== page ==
As the Earth warms, fish and other important resources are migrating towards the two poles – and the wealth associated with these natural assets are moving with them, according to new research.
“What we find is that natural resources like fish are being pushed around by climate change, and that changes who gets access to them,” says Malin Pinsky at Rutgers University.
Together with colleagues at Princeton, Yale and Arizona State universities, he found that “inclusive wealth” – fish, plants, trees and other species important to human beings – are shifting out of temperate zones and towards the two poles. Climate change, rising global temperatures and ocean warming are behind this migration.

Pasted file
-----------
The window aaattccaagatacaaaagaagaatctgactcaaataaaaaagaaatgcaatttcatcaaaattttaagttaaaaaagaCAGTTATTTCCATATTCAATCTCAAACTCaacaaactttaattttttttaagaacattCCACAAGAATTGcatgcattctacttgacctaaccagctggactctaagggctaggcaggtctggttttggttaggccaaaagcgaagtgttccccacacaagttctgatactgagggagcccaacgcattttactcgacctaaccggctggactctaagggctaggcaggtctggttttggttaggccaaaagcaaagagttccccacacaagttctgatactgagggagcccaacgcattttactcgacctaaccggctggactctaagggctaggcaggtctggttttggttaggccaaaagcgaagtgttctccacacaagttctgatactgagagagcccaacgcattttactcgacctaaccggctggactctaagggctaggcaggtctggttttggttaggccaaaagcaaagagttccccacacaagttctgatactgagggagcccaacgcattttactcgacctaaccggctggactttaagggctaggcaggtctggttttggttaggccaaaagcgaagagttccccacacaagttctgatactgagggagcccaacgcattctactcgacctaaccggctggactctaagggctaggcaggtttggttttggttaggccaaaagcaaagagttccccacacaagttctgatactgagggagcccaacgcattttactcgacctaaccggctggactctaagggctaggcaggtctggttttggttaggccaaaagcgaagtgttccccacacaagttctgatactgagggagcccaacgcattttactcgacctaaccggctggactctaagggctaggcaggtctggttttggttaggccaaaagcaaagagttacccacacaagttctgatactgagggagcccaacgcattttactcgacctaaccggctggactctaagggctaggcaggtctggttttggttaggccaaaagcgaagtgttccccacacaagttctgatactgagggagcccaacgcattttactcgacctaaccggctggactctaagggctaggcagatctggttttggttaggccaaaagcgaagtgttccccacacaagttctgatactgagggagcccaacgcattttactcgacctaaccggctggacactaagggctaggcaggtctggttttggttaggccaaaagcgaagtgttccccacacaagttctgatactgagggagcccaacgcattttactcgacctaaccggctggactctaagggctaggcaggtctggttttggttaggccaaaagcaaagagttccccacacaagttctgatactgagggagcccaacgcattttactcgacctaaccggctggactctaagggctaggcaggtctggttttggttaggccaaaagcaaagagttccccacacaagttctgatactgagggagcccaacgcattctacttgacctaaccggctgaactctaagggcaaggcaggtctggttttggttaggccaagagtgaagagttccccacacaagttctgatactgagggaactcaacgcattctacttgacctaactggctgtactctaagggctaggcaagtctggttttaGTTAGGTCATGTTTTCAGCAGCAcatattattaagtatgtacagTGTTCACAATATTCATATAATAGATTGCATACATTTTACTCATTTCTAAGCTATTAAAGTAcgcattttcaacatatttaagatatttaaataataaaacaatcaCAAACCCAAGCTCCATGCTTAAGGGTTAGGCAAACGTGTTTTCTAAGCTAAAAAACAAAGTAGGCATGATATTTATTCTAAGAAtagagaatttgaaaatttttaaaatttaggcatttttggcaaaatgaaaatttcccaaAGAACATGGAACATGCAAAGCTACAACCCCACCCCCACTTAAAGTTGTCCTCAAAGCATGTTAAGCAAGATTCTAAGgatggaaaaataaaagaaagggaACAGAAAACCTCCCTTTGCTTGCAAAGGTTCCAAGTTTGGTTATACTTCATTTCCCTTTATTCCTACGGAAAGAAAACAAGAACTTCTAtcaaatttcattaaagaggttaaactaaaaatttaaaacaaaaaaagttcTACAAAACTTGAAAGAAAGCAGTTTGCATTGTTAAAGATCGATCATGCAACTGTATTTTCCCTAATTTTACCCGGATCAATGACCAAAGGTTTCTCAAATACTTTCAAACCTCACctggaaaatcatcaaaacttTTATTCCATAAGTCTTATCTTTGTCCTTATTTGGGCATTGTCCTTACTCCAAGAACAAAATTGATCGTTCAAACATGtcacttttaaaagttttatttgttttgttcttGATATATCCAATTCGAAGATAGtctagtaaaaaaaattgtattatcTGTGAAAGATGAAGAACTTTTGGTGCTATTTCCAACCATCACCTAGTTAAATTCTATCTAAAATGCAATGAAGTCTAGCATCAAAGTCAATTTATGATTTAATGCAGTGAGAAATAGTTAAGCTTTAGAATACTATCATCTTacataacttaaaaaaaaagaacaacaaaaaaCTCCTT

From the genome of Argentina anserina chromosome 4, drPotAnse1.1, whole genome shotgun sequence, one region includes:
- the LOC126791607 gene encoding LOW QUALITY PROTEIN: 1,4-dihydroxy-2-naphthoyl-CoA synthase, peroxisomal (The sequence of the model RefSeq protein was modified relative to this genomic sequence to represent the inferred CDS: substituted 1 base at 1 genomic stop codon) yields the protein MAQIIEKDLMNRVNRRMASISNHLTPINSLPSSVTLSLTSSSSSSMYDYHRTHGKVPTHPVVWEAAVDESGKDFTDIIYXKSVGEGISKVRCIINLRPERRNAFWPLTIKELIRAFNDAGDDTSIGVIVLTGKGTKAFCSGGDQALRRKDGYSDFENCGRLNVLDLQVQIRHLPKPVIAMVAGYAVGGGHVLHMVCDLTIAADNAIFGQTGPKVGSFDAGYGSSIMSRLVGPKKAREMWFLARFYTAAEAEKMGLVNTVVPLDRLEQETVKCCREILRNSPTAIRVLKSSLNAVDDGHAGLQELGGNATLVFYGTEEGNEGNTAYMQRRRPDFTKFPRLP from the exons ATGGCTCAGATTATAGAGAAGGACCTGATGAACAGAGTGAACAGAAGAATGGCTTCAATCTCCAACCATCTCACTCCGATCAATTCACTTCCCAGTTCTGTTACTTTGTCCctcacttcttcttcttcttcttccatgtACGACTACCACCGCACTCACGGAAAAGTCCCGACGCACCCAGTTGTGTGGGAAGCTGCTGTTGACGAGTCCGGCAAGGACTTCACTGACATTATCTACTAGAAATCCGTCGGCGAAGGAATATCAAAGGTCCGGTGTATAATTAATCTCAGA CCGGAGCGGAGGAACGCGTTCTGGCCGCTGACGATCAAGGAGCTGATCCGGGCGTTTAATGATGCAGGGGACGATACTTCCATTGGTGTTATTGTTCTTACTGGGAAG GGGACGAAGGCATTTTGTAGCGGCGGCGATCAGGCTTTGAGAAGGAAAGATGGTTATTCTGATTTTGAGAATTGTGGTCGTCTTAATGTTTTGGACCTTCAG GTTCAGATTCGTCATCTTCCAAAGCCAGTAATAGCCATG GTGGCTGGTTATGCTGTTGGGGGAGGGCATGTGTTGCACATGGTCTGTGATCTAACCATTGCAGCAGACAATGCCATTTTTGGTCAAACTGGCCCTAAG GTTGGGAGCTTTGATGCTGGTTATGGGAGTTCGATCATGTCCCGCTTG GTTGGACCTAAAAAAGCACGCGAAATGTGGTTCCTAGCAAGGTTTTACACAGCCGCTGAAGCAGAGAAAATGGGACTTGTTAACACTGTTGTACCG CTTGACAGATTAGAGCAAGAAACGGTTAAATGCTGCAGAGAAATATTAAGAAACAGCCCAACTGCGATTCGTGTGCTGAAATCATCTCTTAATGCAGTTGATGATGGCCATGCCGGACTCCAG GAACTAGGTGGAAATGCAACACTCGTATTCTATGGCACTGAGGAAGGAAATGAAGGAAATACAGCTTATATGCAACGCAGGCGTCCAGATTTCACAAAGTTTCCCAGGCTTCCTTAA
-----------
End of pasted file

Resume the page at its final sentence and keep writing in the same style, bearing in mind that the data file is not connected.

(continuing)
As developed countries tend to have stronger and more conservation-oriented natural resource management policies, they are more likely to benefit from their new access to this inclusive wealth, thus further exacerbating global inequality. In other words: the poor get poorer and the rich get richer.
According to a Rutgers University news release, the scientists used data Pinksy developed on fish migration and a mathematical formula developed by Yale University economist Eli Fenichel to illustrate the relationship between movement of resources and movement of wealth. Their findings were published in the latest issue of Nature Climate Change.
“We tend to think of climate change as just a problem of physics and biology,” Pinsky says. “But people react to climate change as well, and at the moment we don’t have a good understanding for the impacts of human behaviour on natural resources affected by climate change.”